My husband stacked the plates instead of standing them up on the shelf. I'd never thought to do that. And you know what? It works MUCH better that way. Huh. He was right!

It's a silly little thing, the plates situation in my house, but honestly it's what it all comes down to in parenting - a bunch of silly little things that we think are HUGE decisions and that we feel mean so much in the long run, when sometimes they really just don't mean that much at all.

While I was sick and my husband was in charge, he didn't do a few things but he did a lot of greater things, too. With Dad, our kids got to play board games and puzzles that I'd never even thought to take off the shelf. My daughter wore a dress I'd been "saving for a nice time" and felt so pretty she was dancing all around the kitchen.  My son picked out a shirt I'd said was too big for him... and it fit when Dad put it on him. They took a longer bath than I usually give them, I'm all business and let's get to the next time. Dad was way more fun during bubble bath time, putting in way more bubbles than I usually think to add.

Quite frankly, Dad handled being On Duty. Just fine. Without me.

We do this a lot in our house, where he takes charge, then I do, then it's 50-50, whatever. It's not all up to me around here. But, my schedule allows me to be with the kids more than he is so sometimes I do take charge of things. But on these sick days, he was IT and he did GREAT. 

I learned from being sick and having to rely on others to take care of my kids that it's OK to NOT be Super Mom, doing it all. It's OK if the dishes sit a few days longer or the bed sheets didn't get changed on Saturday like usual. It's acceptable to lay around and read and play and watch another movie when you're feeling sick instead of doing craft projects or cooking some delicious meal that took hours to bake in the oven.

It's all OK. I say that often on this blog - it's all OK. It's fine to be who we are as mothers, to meet our families where they are at, to see our kids for who they are, to accept defeat sometimes, and to let go of the stupid Mama Guilt. We're all doing our best. And that's just perfect for our littles.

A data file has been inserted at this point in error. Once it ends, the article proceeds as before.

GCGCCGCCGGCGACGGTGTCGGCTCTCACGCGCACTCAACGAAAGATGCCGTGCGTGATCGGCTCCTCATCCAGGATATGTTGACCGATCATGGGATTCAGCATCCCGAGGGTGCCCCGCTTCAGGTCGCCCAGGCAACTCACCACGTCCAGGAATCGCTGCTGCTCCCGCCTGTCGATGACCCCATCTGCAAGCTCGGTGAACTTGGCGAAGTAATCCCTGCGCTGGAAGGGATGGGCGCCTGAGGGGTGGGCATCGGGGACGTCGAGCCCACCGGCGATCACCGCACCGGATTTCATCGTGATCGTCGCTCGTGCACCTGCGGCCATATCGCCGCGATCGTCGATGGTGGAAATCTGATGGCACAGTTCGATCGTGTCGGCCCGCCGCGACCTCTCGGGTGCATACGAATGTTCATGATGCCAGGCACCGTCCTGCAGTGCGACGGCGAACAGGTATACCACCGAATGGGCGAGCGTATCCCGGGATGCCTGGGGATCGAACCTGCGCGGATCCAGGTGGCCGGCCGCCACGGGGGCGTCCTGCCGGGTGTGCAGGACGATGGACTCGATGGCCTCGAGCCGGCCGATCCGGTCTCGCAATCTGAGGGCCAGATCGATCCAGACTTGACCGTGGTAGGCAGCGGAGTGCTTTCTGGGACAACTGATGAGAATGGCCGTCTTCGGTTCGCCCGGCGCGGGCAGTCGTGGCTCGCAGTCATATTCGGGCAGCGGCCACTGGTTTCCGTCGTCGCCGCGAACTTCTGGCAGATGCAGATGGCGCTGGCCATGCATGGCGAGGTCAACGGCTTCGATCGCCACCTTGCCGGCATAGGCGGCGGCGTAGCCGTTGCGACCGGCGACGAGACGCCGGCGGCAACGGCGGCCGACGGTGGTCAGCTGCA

As for your partners, accept how they do it. Accept that it won't be how you'd do it, nobody does it like you do it, that's what makes you the Super Mom that you are. You ARE great and awesome and probably, if we had to debate it, YOU would win and be RIGHT and more awesome-r than your partner or whoever else cares for your kids.

But here's the thing, moms, this is not a competition. It's not about finishing first and accomplishing things better than others.

It's about doing what works, today, in the moment, and learning from our mishaps. It's about accepting HELP.

So the next time you start to speak up and criticize or question how your partner is doing something - bathing, dressing, feeding, playing with, etc. - your child, take a breath and observe first. Is it hurting anyone? Is it detrimental to the child's health or wellbeing? Probably not. So let it go. Then ask yourself what might hurt to hear the answer to: Am I just trying to be in control right now or the person who is right? If the answer is yes... just acknowledge it and move on.

The worst thing that might happen is that your partner fails. He doesn't do it "right," but nobody is going to be hurt. You'll swoop in and make it better, no issues, if need be. So let him try it. Let her take the lead. It's ALL OK.

For the record: My husband did an AMAZING job taking care of all four of us while I was sick, the house looked amazing, he actually re-organized half our kitchen and our closets in our bedroom while I was sleeping! Our kids got baths, multiple ones, were well-fed and played and read stories and had a blast with their dad. They missed me, but they were loving doing things differently.

Life in a mom's house is much easier and happier when everyone contributes, has a say in how things are done, and are appreciated.

Remember that, ladies, it's good to accept help and to let someone else take charge once in a while.

No comments:

Post a Comment